16 - Searching for members or those apprenticed to members of City of London livery companies
- Important Access Information
- Would someone I am interested have been a member or apprenticed to a member of a livery company?
- If he was a member or apprenticed to a member of a livery company, which one would it, be?
- How can I discover his livery company?
- If I know his livery company, what membership/apprenticeship records are available?
- If he was not a City livery company member or apprentice, how can I find information about him?
- Is it possible to find his "indenture" of apprenticeship?
Access to some of the records described in this leaflet may be at Guildhall Library. Please see our online catalogue or contact us for specific advice before making a special journey.
London Metropolitan Archives administers the original records of over 80 City of London livery companies or related organisations (City companies or fellowships without a livery), some of which are now defunct. Individuals who were not members or apprenticed to members of a livery company, or who were members of a guild or company outside the London area, cannot usually be traced in these records.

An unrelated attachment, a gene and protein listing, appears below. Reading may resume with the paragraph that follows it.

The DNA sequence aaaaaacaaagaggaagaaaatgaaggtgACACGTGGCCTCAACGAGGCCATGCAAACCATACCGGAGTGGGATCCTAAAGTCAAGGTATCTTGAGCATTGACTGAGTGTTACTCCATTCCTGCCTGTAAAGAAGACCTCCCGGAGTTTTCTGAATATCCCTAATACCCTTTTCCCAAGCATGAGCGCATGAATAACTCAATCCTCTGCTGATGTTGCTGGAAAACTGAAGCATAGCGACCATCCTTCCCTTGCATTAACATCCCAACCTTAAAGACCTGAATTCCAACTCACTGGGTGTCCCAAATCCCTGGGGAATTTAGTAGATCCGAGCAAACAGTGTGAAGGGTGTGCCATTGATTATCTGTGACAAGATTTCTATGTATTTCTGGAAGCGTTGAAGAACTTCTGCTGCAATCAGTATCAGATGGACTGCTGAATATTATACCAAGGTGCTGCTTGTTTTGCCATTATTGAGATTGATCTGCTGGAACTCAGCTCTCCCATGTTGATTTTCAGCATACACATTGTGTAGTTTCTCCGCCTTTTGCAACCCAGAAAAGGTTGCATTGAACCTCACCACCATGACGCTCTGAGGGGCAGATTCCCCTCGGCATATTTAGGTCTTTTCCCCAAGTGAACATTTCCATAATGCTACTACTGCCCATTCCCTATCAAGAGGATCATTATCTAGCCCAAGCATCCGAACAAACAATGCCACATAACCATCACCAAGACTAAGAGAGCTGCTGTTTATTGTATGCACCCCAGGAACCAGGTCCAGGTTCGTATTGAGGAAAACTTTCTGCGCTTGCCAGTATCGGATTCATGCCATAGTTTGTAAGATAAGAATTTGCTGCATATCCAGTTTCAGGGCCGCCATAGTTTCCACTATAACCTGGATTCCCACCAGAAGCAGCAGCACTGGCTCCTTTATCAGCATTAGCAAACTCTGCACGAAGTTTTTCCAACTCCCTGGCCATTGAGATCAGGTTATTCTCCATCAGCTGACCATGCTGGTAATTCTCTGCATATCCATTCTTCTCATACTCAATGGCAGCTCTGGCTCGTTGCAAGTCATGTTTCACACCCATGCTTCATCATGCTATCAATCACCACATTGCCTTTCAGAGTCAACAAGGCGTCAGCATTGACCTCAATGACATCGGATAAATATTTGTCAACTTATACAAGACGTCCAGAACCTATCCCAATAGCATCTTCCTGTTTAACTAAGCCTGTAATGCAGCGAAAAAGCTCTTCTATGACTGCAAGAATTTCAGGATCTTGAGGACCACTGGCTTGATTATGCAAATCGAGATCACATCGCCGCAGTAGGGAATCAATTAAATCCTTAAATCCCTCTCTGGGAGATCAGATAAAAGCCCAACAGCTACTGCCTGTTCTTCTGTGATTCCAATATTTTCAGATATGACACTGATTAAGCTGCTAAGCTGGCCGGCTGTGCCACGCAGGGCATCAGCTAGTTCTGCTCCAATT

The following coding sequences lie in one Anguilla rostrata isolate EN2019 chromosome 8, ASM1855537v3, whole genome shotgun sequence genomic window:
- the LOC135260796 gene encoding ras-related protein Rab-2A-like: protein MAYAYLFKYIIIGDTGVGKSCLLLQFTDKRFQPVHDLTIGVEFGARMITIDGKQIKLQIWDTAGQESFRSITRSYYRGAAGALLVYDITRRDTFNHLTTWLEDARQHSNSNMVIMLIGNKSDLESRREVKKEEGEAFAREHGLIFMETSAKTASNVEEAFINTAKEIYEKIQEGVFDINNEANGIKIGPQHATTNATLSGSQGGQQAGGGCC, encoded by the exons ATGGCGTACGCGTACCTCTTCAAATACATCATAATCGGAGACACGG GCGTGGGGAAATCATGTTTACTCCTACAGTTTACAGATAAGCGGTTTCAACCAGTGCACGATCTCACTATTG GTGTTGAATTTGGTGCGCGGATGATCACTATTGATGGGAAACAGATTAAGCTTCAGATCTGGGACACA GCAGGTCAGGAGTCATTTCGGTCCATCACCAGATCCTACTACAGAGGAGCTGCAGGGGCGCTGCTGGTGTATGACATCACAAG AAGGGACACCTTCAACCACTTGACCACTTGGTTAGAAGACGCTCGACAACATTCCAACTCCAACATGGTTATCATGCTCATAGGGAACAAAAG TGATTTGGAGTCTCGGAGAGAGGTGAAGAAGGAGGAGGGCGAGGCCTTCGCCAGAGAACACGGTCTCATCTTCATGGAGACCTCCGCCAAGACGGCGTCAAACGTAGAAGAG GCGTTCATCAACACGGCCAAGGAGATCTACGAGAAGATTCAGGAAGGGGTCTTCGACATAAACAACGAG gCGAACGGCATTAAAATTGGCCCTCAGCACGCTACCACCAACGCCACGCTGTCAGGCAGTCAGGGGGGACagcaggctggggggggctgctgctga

Until about 1800, if he was an adult male practising a trade or craft in or around the City of London, he would almost certainly have belonged to a City of London livery company. However, from about 1800, this was increasingly unlikely. If he was a merchant or professional man or worked in a business firm in or around the City of London, he may have become a member of a City livery company; but such people often did not become members.
From the middle ages to the nineteenth century, most young men and a few young women, who lived in the City of London, were apprenticed between the ages of 14 and 21 to members (freemen) of City livery companies and had their apprenticeships recorded in company records. The completion of an apprenticeship was the usual means by which such persons could themselves become members. However, from about 1750 a decreasing proportion of young people were apprenticed and an increasing proportion became members of the livery companies by other means, i.e. by virtue of their father's membership (patrimony) or by payment of a fee (redemption).
Women, unskilled men and persons who worked outside the London area are very unlikely to have been members. However, many young men and a few young women came from the provinces to live in London and to be apprenticed to a member of a livery company.
Until the early 1700s, if he was a tradesman or a craftsman he would probably have been a member and served an apprenticeship with a company corresponding with or approximating to his occupation.